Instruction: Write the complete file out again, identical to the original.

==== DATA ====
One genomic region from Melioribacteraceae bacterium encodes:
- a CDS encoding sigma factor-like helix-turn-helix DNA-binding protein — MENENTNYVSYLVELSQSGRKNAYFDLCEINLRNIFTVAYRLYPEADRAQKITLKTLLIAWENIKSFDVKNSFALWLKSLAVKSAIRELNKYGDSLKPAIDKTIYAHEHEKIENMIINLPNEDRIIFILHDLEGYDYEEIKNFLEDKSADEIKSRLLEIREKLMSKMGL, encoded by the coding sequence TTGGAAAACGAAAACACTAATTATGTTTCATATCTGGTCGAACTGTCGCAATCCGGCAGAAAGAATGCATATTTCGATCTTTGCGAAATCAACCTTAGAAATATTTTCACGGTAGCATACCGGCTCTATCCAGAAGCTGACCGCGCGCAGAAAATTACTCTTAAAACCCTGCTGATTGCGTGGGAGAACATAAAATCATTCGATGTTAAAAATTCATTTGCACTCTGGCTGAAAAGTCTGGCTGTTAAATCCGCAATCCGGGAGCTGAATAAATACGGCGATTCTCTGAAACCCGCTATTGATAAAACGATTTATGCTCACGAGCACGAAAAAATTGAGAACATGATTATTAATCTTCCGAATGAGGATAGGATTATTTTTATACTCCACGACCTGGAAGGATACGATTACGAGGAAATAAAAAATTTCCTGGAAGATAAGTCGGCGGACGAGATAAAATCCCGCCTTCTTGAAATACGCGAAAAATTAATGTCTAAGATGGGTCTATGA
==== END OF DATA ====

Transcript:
One genomic region from Melioribacteraceae bacterium encodes:
- a CDS encoding sigma factor-like helix-turn-helix DNA-binding protein — MENENTNYVSYLVELSQSGRKNAYFDLCEINLRNIFTVAYRLYPEADRAQKITLKTLLIAWENIKSFDVKNSFALWLKSLAVKSAIRELNKYGDSLKPAIDKTIYAHEHEKIENMIINLPNEDRIIFILHDLEGYDYEEIKNFLEDKSADEIKSRLLEIREKLMSKMGL, encoded by the coding sequence TTGGAAAACGAAAACACTAATTATGTTTCATATCTGGTCGAACTGTCGCAATCCGGCAGAAAGAATGCATATTTCGATCTTTGCGAAATCAACCTTAGAAATATTTTCACGGTAGCATACCGGCTCTATCCAGAAGCTGACCGCGCGCAGAAAATTACTCTTAAAACCCTGCTGATTGCGTGGGAGAACATAAAATCATTCGATGTTAAAAATTCATTTGCACTCTGGCTGAAAAGTCTGGCTGTTAAATCCGCAATCCGGGAGCTGAATAAATACGGCGATTCTCTGAAACCCGCTATTGATAAAACGATTTATGCTCACGAGCACGAAAAAATTGAGAACATGATTATTAATCTTCCGAATGAGGATAGGATTATTTTTATACTCCACGACCTGGAAGGATACGATTACGAGGAAATAAAAAATTTCCTGGAAGATAAGTCGGCGGACGAGATAAAATCCCGCCTTCTTGAAATACGCGAAAAATTAATGTCTAAGATGGGTCTATGA